This isn’t the first book that I’ve read by McCarthy. I read The Road a few months ago and so I knew that I had to prepare myself when sitting down to begin All the Pretty Horses. If you have ever read a book by Cormac McCarthy, then you will understand that his writing is unique and often very depressing.
All the Pretty Horses is no exception. It is a book about love and friendship and although not quiet as desperate or bleak as The Road, it sure has its moments. Our protagonist is a sixteen year old of few words, who spends most of his time among the horses, whispering to them, calming them and of course riding them. A world without horses to John Cole Grady is unimaginable, which is why, when his mother tells him that their ranch is being closed, he decides to set out on horseback with is friend Lacey Rawlins, to find work in Mexico. Leaving their childhoods behind them in San Angelo, Texas, they travel towards the border and a time of their lives that will scar them forever.
On the way, they meet a younger, runaway boy, Blevins, on a distinctive and grand horse. Rawlins isn’t pleased to take in the boy, but persuaded by John Grady, he gives in and lets Blevins and his horse tag along for the ride. During a large storm, Blevins loses his horse, and that’s when the trouble begins.
In Mexico, John Grady finds love, learns the true meaning of friendship and ends up out of his depth and in danger when the authorities start asking awkward questions.
I have to say, it took me a while to get into this book as McCarthy’s style is at times challenging, but once accustomed to his lack of punctuation, I found myself completely absorbed with John Grady’s journey through the unforgiving, barren lands of Mexico. The language complements the scenery perfectly, and adds to the desolate and often dispiriting storyline.
All the Pretty Horses isn’t a book to read lightly, it needs concentration. But it is not a tale that you will forget easily and unlike The Road, when closing the last page, you will be left with a lingering feeling of hope.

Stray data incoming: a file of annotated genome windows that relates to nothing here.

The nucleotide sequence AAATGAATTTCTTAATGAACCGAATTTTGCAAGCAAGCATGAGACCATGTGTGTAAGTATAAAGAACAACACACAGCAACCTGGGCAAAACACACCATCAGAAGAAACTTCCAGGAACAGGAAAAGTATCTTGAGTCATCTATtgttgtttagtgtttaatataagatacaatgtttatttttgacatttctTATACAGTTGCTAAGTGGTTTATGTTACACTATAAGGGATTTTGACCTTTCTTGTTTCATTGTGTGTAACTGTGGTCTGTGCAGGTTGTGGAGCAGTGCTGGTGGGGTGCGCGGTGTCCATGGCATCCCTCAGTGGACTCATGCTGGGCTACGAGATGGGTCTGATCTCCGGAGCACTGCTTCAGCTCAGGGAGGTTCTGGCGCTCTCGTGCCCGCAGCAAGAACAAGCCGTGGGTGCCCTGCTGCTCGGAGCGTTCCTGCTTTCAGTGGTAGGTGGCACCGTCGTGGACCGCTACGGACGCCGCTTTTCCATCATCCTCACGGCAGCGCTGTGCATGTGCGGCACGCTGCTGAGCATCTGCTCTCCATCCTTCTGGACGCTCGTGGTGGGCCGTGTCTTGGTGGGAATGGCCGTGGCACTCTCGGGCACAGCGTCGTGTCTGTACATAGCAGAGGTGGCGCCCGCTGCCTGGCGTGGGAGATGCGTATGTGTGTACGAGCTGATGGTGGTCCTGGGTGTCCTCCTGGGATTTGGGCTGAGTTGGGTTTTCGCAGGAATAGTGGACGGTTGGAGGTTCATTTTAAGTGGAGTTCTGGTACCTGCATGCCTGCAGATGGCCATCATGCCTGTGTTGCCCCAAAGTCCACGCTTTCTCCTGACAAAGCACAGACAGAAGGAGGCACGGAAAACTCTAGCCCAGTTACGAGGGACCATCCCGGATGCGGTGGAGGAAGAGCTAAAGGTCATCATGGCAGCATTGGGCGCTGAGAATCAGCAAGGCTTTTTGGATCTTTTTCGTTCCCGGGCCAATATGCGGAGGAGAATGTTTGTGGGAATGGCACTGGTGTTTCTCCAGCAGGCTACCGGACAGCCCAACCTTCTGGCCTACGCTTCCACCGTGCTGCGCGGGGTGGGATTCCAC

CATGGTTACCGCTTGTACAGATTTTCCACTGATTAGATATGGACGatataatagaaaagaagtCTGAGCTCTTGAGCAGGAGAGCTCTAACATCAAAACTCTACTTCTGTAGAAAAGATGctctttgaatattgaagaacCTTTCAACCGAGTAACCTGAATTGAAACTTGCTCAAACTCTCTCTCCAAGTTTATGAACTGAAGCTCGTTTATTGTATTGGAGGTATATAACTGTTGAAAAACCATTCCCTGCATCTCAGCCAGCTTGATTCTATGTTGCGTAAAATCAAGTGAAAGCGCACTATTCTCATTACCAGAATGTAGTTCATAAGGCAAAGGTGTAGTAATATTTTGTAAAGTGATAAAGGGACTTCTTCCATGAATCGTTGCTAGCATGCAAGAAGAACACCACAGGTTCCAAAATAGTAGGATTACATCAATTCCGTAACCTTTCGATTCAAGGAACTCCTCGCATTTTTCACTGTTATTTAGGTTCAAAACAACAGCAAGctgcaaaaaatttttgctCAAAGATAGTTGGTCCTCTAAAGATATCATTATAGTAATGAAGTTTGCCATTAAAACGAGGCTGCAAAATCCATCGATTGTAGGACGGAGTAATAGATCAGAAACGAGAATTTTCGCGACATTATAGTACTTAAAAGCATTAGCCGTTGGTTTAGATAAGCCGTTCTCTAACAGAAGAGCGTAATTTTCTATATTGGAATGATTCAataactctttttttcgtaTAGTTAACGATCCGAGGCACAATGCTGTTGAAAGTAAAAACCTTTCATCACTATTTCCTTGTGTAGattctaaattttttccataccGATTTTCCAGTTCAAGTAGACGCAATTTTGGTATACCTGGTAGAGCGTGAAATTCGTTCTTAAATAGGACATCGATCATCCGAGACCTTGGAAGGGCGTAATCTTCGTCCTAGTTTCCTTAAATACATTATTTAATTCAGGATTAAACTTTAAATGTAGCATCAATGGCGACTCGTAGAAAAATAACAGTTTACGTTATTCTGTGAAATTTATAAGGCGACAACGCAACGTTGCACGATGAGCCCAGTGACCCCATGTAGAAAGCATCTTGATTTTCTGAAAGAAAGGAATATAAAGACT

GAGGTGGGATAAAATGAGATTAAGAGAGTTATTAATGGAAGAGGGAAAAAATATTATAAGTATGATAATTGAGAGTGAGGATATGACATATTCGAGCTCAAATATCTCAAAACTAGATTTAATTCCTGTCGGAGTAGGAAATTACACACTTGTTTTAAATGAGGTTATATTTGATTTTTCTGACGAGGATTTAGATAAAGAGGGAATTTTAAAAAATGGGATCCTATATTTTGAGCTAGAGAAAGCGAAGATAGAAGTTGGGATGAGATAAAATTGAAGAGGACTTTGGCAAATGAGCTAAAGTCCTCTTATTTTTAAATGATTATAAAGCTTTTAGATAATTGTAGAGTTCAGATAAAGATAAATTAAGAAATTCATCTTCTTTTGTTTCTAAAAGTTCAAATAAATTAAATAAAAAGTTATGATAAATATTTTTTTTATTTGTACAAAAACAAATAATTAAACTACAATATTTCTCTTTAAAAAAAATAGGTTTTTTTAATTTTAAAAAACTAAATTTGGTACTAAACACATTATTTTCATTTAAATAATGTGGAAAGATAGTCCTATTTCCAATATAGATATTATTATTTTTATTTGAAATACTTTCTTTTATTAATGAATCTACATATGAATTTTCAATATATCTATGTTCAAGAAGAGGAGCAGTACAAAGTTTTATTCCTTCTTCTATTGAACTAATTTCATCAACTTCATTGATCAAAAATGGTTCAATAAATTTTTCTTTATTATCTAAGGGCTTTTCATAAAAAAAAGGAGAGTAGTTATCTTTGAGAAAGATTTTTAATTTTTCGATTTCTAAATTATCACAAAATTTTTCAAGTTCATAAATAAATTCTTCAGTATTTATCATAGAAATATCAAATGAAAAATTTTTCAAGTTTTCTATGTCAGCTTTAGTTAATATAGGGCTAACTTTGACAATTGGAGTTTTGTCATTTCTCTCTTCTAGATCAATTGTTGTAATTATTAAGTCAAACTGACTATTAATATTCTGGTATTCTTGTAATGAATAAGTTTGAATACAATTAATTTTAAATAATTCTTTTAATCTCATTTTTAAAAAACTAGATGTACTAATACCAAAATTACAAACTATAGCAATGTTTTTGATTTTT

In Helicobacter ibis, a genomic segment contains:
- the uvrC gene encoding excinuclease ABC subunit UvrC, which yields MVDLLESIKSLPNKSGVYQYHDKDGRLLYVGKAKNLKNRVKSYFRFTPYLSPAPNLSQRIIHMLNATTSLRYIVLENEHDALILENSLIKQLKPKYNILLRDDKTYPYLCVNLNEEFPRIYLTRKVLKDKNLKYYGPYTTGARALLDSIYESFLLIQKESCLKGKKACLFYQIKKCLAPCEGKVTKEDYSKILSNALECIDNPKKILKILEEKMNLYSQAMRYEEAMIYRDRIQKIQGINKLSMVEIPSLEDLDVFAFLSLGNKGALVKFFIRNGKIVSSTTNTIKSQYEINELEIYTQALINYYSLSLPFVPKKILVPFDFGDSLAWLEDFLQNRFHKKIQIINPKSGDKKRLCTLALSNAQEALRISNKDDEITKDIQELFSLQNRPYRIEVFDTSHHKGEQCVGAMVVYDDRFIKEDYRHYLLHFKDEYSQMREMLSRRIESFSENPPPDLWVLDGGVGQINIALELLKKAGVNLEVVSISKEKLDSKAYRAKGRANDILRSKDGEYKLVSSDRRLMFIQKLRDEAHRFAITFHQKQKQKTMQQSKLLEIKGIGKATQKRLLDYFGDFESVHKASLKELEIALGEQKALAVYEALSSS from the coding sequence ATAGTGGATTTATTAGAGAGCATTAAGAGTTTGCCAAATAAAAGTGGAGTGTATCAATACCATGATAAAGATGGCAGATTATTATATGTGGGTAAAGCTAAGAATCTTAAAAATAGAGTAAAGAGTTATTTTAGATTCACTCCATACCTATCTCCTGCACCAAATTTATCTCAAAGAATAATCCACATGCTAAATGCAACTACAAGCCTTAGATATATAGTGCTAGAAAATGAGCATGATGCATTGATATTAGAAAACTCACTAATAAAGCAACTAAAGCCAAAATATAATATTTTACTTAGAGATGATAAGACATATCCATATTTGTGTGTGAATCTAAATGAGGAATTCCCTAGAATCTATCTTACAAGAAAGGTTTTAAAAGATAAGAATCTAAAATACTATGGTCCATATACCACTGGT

If you are a McCarthy fan, you can buy the book by clicking the picture below.
7 thoughts on “All the Pretty Horses – Cormac McCarthy”
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Hey thanks for the visit at the Cafe! I love your book reviews, as I’m a book lover and sometimes I’m just left with decision paralysis about what to buy. I’ll be dropping by for suggestions. Thanks.
Thanks! And feel free to recommend any books you think I’d like as well, I have the same trouble!
I’m glad to see McCarthy getting good reviews. I’ve found that my recommendations of his work aren’t usually well received. If you enjoyed All the Pretty Horses, the rest of The Border Trilogy is well worth your time and emotional investment. Keep at it, bookworm.
Thanks! I will definitely being seeking out more of his books…I might leave it for a few weeks though – not sure I can manage to McCarthy books in a row!
Isn’t that the first of the Border Trilogy? I’ve read a few of his other works and have been meaning to dig into these.
The first thing I ever read by him blew my mind. It was a book called Child of God. I was appalled, shocked, and riveted. Absolutely fantastic. If I am not mistaken, he was a student of William Faulkner’s. He, like Faulkner, Flannery O’Connor, and Carson McCullers make up some of the building blocks of Southern Gothic literature. That reminds me, McCullers’ The Heart is a Lonely Hunter is absolutely fantastic. Great movie too. I’d love to read your review!
Yeah, it’s part of the Border Trilogy. I’m planning on slowly making my way through the rest of McCarthy’s book, but I do have to take a break and read something more light-hearted in between.
I’ll have to check out the other authors you’ve mentioned too!